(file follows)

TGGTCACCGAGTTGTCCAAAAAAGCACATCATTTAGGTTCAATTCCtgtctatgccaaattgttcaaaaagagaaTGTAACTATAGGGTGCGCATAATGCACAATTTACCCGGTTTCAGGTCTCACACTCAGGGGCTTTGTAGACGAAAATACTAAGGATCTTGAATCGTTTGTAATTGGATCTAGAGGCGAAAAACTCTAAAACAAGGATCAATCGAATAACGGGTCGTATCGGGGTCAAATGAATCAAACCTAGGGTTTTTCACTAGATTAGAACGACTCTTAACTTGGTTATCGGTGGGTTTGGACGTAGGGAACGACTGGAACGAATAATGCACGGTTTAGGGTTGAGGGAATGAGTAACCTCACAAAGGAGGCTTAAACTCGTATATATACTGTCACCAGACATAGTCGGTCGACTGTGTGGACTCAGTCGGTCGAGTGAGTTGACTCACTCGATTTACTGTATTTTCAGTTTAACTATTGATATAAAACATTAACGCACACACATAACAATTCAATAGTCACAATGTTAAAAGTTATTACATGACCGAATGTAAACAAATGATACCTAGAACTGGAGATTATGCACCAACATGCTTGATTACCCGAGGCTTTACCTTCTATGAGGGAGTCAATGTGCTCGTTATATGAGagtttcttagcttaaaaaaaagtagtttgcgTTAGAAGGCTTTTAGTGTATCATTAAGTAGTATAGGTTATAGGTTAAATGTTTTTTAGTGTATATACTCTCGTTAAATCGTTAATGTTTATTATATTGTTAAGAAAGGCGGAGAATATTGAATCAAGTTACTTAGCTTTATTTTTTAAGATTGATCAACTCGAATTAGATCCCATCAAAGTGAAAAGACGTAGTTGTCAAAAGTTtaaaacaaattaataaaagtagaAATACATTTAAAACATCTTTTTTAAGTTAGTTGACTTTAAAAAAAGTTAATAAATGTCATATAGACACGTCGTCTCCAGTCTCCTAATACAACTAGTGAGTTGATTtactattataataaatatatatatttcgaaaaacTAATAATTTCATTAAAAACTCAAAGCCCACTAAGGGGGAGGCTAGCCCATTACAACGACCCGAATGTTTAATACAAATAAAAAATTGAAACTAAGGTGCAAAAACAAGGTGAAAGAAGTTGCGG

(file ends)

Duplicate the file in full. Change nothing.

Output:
TGGTCACCGAGTTGTCCAAAAAAGCACATCATTTAGGTTCAATTCCtgtctatgccaaattgttcaaaaagagaaTGTAACTATAGGGTGCGCATAATGCACAATTTACCCGGTTTCAGGTCTCACACTCAGGGGCTTTGTAGACGAAAATACTAAGGATCTTGAATCGTTTGTAATTGGATCTAGAGGCGAAAAACTCTAAAACAAGGATCAATCGAATAACGGGTCGTATCGGGGTCAAATGAATCAAACCTAGGGTTTTTCACTAGATTAGAACGACTCTTAACTTGGTTATCGGTGGGTTTGGACGTAGGGAACGACTGGAACGAATAATGCACGGTTTAGGGTTGAGGGAATGAGTAACCTCACAAAGGAGGCTTAAACTCGTATATATACTGTCACCAGACATAGTCGGTCGACTGTGTGGACTCAGTCGGTCGAGTGAGTTGACTCACTCGATTTACTGTATTTTCAGTTTAACTATTGATATAAAACATTAACGCACACACATAACAATTCAATAGTCACAATGTTAAAAGTTATTACATGACCGAATGTAAACAAATGATACCTAGAACTGGAGATTATGCACCAACATGCTTGATTACCCGAGGCTTTACCTTCTATGAGGGAGTCAATGTGCTCGTTATATGAGagtttcttagcttaaaaaaaagtagtttgcgTTAGAAGGCTTTTAGTGTATCATTAAGTAGTATAGGTTATAGGTTAAATGTTTTTTAGTGTATATACTCTCGTTAAATCGTTAATGTTTATTATATTGTTAAGAAAGGCGGAGAATATTGAATCAAGTTACTTAGCTTTATTTTTTAAGATTGATCAACTCGAATTAGATCCCATCAAAGTGAAAAGACGTAGTTGTCAAAAGTTtaaaacaaattaataaaagtagaAATACATTTAAAACATCTTTTTTAAGTTAGTTGACTTTAAAAAAAGTTAATAAATGTCATATAGACACGTCGTCTCCAGTCTCCTAATACAACTAGTGAGTTGATTtactattataataaatatatatatttcgaaaaacTAATAATTTCATTAAAAACTCAAAGCCCACTAAGGGGGAGGCTAGCCCATTACAACGACCCGAATGTTTAATACAAATAAAAAATTGAAACTAAGGTGCAAAAACAAGGTGAAAGAAGTTGCGG